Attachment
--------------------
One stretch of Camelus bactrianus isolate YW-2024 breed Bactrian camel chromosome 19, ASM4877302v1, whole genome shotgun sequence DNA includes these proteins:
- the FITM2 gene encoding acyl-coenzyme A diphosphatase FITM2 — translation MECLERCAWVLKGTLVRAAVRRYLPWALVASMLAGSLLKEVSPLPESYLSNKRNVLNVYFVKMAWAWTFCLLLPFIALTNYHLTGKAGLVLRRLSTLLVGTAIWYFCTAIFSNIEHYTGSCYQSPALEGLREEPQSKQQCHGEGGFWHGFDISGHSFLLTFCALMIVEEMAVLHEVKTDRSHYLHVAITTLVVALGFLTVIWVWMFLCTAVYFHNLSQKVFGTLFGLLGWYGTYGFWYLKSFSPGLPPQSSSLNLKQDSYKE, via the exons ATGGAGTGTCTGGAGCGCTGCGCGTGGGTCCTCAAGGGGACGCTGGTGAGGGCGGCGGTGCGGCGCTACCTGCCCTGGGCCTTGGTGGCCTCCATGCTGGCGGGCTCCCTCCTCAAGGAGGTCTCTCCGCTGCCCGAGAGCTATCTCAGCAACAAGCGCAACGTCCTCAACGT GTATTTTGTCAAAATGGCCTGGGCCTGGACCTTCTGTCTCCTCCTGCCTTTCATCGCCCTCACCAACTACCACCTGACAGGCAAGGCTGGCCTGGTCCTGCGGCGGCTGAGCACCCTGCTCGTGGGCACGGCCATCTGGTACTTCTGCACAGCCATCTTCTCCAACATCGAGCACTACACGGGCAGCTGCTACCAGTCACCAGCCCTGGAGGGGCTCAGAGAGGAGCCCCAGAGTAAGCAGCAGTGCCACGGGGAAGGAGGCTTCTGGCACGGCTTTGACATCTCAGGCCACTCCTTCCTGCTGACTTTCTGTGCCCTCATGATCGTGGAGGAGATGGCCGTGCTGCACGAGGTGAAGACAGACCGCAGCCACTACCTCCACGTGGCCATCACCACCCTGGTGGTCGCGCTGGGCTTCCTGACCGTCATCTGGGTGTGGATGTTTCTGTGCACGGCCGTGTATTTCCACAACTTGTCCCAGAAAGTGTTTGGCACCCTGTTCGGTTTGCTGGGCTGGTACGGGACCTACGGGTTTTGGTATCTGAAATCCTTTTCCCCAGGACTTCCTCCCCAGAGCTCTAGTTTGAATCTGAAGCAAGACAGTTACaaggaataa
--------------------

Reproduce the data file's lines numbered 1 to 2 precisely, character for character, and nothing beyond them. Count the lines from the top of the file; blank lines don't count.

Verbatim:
One stretch of Camelus bactrianus isolate YW-2024 breed Bactrian camel chromosome 19, ASM4877302v1, whole genome shotgun sequence DNA includes these proteins:
- the FITM2 gene encoding acyl-coenzyme A diphosphatase FITM2 — translation MECLERCAWVLKGTLVRAAVRRYLPWALVASMLAGSLLKEVSPLPESYLSNKRNVLNVYFVKMAWAWTFCLLLPFIALTNYHLTGKAGLVLRRLSTLLVGTAIWYFCTAIFSNIEHYTGSCYQSPALEGLREEPQSKQQCHGEGGFWHGFDISGHSFLLTFCALMIVEEMAVLHEVKTDRSHYLHVAITTLVVALGFLTVIWVWMFLCTAVYFHNLSQKVFGTLFGLLGWYGTYGFWYLKSFSPGLPPQSSSLNLKQDSYKE, via the exons ATGGAGTGTCTGGAGCGCTGCGCGTGGGTCCTCAAGGGGACGCTGGTGAGGGCGGCGGTGCGGCGCTACCTGCCCTGGGCCTTGGTGGCCTCCATGCTGGCGGGCTCCCTCCTCAAGGAGGTCTCTCCGCTGCCCGAGAGCTATCTCAGCAACAAGCGCAACGTCCTCAACGT GTATTTTGTCAAAATGGCCTGGGCCTGGACCTTCTGTCTCCTCCTGCCTTTCATCGCCCTCACCAACTACCACCTGACAGGCAAGGCTGGCCTGGTCCTGCGGCGGCTGAGCACCCTGCTCGTGGGCACGGCCATCTGGTACTTCTGCACAGCCATCTTCTCCAACATCGAGCACTACACGGGCAGCTGCTACCAGTCACCAGCCCTGGAGGGGCTCAGAGAGGAGCCCCAGAGTAAGCAGCAGTGCCACGGGGAAGGAGGCTTCTGGCACGGCTTTGACATCTCAGGCCACTCCTTCCTGCTGACTTTCTGTGCCCTCATGATCGTGGAGGAGATGGCCGTGCTGCACGAGGTGAAGACAGACCGCAGCCACTACCTCCACGTGGCCATCACCACCCTGGTGGTCGCGCTGGGCTTCCTGACCGTCATCTGGGTGTGGATGTTTCTGTGCACGGCCGTGTATTTCCACAACTTGTCCCAGAAAGTGTTTGGCACCCTGTTCGGTTTGCTGGGCTGGTACGGGACCTACGGGTTTTGGTATCTGAAATCCTTTTCCCCAGGACTTCCTCCCCAGAGCTCTAGTTTGAATCTGAAGCAAGACAGTTACaaggaataa